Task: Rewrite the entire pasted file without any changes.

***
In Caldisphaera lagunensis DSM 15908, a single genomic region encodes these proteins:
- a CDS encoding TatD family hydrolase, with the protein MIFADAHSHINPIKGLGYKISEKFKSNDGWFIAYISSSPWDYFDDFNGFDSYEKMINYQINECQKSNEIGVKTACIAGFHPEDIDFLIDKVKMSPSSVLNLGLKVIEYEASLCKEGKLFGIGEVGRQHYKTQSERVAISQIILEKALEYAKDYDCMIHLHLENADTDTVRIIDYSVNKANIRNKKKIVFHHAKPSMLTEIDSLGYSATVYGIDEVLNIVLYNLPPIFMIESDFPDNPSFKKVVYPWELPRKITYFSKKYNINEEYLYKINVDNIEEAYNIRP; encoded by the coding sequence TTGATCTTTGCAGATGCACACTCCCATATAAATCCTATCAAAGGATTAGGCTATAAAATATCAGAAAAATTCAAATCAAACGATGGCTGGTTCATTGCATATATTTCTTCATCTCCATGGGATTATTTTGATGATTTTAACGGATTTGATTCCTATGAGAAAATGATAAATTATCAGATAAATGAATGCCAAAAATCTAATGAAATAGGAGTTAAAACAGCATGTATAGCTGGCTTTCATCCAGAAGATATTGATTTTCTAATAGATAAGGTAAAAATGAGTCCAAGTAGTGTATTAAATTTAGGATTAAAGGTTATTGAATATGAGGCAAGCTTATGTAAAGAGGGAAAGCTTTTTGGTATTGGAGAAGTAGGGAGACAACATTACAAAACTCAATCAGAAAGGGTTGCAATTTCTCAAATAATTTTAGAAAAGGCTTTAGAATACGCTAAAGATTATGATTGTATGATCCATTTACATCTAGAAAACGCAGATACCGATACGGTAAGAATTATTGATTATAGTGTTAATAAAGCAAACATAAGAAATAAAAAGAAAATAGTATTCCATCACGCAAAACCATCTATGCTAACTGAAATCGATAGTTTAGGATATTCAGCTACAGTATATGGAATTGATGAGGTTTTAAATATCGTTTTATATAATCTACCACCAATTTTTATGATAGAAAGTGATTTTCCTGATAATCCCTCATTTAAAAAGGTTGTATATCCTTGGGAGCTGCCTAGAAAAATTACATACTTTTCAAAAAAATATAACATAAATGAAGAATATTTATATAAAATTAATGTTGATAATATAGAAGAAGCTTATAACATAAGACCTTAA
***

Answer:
In Caldisphaera lagunensis DSM 15908, a single genomic region encodes these proteins:
- a CDS encoding TatD family hydrolase, with the protein MIFADAHSHINPIKGLGYKISEKFKSNDGWFIAYISSSPWDYFDDFNGFDSYEKMINYQINECQKSNEIGVKTACIAGFHPEDIDFLIDKVKMSPSSVLNLGLKVIEYEASLCKEGKLFGIGEVGRQHYKTQSERVAISQIILEKALEYAKDYDCMIHLHLENADTDTVRIIDYSVNKANIRNKKKIVFHHAKPSMLTEIDSLGYSATVYGIDEVLNIVLYNLPPIFMIESDFPDNPSFKKVVYPWELPRKITYFSKKYNINEEYLYKINVDNIEEAYNIRP; encoded by the coding sequence TTGATCTTTGCAGATGCACACTCCCATATAAATCCTATCAAAGGATTAGGCTATAAAATATCAGAAAAATTCAAATCAAACGATGGCTGGTTCATTGCATATATTTCTTCATCTCCATGGGATTATTTTGATGATTTTAACGGATTTGATTCCTATGAGAAAATGATAAATTATCAGATAAATGAATGCCAAAAATCTAATGAAATAGGAGTTAAAACAGCATGTATAGCTGGCTTTCATCCAGAAGATATTGATTTTCTAATAGATAAGGTAAAAATGAGTCCAAGTAGTGTATTAAATTTAGGATTAAAGGTTATTGAATATGAGGCAAGCTTATGTAAAGAGGGAAAGCTTTTTGGTATTGGAGAAGTAGGGAGACAACATTACAAAACTCAATCAGAAAGGGTTGCAATTTCTCAAATAATTTTAGAAAAGGCTTTAGAATACGCTAAAGATTATGATTGTATGATCCATTTACATCTAGAAAACGCAGATACCGATACGGTAAGAATTATTGATTATAGTGTTAATAAAGCAAACATAAGAAATAAAAAGAAAATAGTATTCCATCACGCAAAACCATCTATGCTAACTGAAATCGATAGTTTAGGATATTCAGCTACAGTATATGGAATTGATGAGGTTTTAAATATCGTTTTATATAATCTACCACCAATTTTTATGATAGAAAGTGATTTTCCTGATAATCCCTCATTTAAAAAGGTTGTATATCCTTGGGAGCTGCCTAGAAAAATTACATACTTTTCAAAAAAATATAACATAAATGAAGAATATTTATATAAAATTAATGTTGATAATATAGAAGAAGCTTATAACATAAGACCTTAA